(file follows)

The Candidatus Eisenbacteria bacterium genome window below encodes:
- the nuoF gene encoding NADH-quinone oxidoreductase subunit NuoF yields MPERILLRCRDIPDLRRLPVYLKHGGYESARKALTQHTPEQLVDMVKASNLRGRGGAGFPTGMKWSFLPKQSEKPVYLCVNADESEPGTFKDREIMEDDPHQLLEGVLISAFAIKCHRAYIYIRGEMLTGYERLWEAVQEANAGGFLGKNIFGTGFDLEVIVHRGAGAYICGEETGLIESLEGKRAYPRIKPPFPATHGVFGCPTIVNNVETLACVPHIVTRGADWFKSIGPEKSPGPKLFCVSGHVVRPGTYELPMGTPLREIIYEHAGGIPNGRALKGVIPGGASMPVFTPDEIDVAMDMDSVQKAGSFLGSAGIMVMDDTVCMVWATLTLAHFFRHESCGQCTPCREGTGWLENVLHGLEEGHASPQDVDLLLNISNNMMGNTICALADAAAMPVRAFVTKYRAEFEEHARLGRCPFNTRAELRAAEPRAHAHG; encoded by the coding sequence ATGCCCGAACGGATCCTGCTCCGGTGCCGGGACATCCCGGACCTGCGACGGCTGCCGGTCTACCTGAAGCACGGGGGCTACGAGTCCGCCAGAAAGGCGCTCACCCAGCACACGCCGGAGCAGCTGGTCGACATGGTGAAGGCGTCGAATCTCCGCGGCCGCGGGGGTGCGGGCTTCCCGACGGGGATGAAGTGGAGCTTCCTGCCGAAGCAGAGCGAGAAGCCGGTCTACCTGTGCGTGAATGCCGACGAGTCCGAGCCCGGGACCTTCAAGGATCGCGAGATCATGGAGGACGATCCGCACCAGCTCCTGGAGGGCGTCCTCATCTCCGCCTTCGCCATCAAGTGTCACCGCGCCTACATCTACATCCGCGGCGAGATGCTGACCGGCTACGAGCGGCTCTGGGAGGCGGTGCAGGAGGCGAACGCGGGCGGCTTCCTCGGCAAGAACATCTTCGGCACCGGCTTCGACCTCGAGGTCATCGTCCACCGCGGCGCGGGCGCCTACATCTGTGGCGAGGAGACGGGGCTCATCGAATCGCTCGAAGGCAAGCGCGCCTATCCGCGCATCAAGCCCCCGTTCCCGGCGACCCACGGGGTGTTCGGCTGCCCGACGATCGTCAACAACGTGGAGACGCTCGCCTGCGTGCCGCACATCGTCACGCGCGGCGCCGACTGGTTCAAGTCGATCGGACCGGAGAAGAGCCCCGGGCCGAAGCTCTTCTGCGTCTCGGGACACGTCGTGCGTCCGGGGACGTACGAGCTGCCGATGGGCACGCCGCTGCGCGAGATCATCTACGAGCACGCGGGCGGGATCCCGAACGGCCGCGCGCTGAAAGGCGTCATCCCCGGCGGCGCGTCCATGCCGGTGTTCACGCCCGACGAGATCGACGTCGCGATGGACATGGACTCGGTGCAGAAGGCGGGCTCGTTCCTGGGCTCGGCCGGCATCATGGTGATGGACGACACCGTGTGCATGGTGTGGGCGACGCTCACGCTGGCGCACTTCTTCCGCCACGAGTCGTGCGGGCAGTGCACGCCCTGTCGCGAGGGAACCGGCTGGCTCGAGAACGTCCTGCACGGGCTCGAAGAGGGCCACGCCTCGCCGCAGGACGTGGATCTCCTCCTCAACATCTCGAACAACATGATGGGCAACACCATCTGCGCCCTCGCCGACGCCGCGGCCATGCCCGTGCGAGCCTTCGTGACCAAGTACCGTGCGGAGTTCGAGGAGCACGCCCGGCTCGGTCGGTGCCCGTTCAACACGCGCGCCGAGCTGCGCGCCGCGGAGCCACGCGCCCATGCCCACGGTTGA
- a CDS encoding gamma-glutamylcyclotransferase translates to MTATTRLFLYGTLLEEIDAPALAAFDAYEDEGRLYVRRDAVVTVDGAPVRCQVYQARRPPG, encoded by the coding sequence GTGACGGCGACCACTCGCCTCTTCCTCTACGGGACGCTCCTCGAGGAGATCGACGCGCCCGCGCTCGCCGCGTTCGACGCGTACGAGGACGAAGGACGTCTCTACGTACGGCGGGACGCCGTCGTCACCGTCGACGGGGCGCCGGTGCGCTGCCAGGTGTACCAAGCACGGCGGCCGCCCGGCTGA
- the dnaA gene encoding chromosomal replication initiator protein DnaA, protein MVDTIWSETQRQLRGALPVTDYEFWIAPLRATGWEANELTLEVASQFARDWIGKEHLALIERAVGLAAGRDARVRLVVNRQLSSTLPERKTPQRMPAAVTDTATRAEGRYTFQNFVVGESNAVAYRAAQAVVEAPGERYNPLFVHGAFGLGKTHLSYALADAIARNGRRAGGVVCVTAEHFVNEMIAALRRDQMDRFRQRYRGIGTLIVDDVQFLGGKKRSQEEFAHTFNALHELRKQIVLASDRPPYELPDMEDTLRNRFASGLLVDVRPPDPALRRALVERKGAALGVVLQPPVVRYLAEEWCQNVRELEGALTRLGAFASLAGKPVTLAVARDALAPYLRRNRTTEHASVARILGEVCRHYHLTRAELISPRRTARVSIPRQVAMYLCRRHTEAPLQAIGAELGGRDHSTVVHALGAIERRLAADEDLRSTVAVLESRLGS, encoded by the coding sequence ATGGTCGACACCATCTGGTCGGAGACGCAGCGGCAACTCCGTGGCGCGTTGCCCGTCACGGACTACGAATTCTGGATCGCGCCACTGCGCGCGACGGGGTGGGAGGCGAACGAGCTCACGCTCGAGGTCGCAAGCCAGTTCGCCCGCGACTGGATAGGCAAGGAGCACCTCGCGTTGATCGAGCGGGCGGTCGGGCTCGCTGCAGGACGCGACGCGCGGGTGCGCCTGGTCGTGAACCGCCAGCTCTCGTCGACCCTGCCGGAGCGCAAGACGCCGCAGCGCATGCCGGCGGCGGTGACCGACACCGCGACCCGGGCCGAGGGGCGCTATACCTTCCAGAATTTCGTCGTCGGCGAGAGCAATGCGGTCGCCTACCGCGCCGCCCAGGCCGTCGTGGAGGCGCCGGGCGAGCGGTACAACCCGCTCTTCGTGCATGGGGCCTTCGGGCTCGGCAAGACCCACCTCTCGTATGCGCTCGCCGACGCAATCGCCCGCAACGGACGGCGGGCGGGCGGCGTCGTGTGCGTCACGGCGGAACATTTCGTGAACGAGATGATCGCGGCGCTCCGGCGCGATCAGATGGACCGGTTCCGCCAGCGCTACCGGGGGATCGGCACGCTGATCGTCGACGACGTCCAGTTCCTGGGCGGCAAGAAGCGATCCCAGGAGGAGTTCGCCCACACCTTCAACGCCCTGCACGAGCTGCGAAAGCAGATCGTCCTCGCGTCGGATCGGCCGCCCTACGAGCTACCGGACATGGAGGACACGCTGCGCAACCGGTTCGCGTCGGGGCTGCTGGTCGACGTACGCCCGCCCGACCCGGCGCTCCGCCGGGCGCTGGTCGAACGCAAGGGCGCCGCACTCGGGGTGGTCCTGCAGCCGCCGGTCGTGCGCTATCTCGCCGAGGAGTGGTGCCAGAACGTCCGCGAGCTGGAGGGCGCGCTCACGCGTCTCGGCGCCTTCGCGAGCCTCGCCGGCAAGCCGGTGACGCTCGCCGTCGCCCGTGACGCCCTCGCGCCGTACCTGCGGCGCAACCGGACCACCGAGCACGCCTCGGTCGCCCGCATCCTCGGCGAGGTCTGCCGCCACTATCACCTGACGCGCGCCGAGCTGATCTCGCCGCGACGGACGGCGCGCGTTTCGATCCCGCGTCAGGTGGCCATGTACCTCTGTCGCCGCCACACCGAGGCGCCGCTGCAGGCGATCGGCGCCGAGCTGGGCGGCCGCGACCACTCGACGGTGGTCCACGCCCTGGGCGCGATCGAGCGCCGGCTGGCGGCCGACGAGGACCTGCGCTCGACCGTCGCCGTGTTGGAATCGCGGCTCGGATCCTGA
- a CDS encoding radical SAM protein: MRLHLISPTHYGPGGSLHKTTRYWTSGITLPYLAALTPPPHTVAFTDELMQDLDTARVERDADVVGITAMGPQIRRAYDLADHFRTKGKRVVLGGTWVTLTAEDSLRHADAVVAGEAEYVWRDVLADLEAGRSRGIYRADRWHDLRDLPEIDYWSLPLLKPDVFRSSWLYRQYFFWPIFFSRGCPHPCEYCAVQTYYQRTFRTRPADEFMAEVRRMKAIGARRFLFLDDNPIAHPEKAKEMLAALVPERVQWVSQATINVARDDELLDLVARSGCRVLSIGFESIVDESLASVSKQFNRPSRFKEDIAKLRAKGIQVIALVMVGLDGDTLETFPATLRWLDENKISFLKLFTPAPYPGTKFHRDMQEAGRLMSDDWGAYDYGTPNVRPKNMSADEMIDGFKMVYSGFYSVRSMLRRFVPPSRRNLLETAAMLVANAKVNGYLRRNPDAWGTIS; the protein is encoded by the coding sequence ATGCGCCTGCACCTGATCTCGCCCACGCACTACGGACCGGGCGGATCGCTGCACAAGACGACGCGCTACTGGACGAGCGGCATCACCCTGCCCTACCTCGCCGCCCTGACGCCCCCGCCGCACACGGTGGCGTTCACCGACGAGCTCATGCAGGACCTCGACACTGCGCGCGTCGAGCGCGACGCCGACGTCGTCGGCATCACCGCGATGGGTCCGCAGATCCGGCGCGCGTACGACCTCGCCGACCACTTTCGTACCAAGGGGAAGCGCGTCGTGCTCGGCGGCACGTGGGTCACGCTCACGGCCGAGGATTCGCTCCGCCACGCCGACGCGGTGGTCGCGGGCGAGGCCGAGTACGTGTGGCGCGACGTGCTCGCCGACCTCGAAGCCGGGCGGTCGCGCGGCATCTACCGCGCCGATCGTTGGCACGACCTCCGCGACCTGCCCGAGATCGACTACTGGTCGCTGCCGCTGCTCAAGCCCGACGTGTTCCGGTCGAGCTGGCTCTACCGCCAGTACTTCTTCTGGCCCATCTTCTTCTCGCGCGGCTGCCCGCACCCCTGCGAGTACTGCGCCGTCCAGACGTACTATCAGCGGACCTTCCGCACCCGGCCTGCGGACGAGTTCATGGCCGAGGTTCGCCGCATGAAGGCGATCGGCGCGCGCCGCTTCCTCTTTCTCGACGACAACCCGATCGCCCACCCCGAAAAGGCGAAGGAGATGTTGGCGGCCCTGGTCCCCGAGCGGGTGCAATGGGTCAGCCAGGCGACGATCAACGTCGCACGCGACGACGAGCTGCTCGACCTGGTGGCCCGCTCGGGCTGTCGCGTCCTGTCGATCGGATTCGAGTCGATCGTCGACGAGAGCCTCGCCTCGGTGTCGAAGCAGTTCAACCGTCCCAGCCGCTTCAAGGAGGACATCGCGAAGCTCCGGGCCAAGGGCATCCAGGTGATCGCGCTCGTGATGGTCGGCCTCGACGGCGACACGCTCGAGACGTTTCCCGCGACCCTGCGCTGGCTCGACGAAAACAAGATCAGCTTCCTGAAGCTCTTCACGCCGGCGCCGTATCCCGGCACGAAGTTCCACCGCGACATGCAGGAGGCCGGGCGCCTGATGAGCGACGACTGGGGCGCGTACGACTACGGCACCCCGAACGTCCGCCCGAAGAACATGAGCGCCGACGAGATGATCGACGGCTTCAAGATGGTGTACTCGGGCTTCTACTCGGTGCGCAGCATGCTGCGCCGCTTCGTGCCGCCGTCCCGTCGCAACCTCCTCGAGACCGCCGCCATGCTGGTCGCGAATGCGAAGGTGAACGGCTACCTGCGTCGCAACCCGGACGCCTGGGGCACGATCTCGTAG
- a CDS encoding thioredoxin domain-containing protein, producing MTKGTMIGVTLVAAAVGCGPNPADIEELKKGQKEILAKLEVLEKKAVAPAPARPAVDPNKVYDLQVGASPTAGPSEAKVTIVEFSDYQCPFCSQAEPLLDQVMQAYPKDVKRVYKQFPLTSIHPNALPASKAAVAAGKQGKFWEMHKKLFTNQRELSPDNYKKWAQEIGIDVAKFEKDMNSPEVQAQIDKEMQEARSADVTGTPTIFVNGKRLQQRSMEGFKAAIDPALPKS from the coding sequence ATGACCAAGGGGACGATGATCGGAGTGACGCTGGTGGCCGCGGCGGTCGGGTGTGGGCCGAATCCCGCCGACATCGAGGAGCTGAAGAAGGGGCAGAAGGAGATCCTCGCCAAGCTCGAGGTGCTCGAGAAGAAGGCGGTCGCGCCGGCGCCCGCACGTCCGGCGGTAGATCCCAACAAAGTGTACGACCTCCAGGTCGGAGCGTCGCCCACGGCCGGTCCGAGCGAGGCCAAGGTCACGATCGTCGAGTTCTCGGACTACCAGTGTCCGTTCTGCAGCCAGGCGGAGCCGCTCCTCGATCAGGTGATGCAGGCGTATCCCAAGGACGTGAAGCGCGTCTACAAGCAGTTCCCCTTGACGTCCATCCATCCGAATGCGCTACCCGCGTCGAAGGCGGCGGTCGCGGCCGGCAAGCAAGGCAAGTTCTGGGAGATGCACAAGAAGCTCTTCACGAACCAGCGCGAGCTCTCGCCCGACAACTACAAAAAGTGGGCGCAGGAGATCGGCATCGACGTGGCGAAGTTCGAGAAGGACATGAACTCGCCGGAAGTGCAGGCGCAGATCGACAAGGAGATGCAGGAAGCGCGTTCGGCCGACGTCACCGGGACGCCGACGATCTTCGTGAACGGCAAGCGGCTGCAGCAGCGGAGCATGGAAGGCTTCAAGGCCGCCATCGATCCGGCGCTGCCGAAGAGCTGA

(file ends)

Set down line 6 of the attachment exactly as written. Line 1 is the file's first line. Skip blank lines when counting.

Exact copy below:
- a CDS encoding thioredoxin domain-containing protein, producing MTKGTMIGVTLVAAAVGCGPNPADIEELKKGQKEILAKLEVLEKKAVAPAPARPAVDPNKVYDLQVGASPTAGPSEAKVTIVEFSDYQCPFCSQAEPLLDQVMQAYPKDVKRVYKQFPLTSIHPNALPASKAAVAAGKQGKFWEMHKKLFTNQRELSPDNYKKWAQEIGIDVAKFEKDMNSPEVQAQIDKEMQEARSADVTGTPTIFVNGKRLQQRSMEGFKAAIDPALPKS from the coding sequence ATGACCAAGGGGACGATGATCGGAGTGACGCTGGTGGCCGCGGCGGTCGGGTGTGGGCCGAATCCCGCCGACATCGAGGAGCTGAAGAAGGGGCAGAAGGAGATCCTCGCCAAGCTCGAGGTGCTCGAGAAGAAGGCGGTCGCGCCGGCGCCCGCACGTCCGGCGGTAGATCCCAACAAAGTGTACGACCTCCAGGTCGGAGCGTCGCCCACGGCCGGTCCGAGCGAGGCCAAGGTCACGATCGTCGAGTTCTCGGACTACCAGTGTCCGTTCTGCAGCCAGGCGGAGCCGCTCCTCGATCAGGTGATGCAGGCGTATCCCAAGGACGTGAAGCGCGTCTACAAGCAGTTCCCCTTGACGTCCATCCATCCGAATGCGCTACCCGCGTCGAAGGCGGCGGTCGCGGCCGGCAAGCAAGGCAAGTTCTGGGAGATGCACAAGAAGCTCTTCACGAACCAGCGCGAGCTCTCGCCCGACAACTACAAAAAGTGGGCGCAGGAGATCGGCATCGACGTGGCGAAGTTCGAGAAGGACATGAACTCGCCGGAAGTGCAGGCGCAGATCGACAAGGAGATGCAGGAAGCGCGTTCGGCCGACGTCACCGGGACGCCGACGATCTTCGTGAACGGCAAGCGGCTGCAGCAGCGGAGCATGGAAGGCTTCAAGGCCGCCATCGATCCGGCGCTGCCGAAGAGCTGA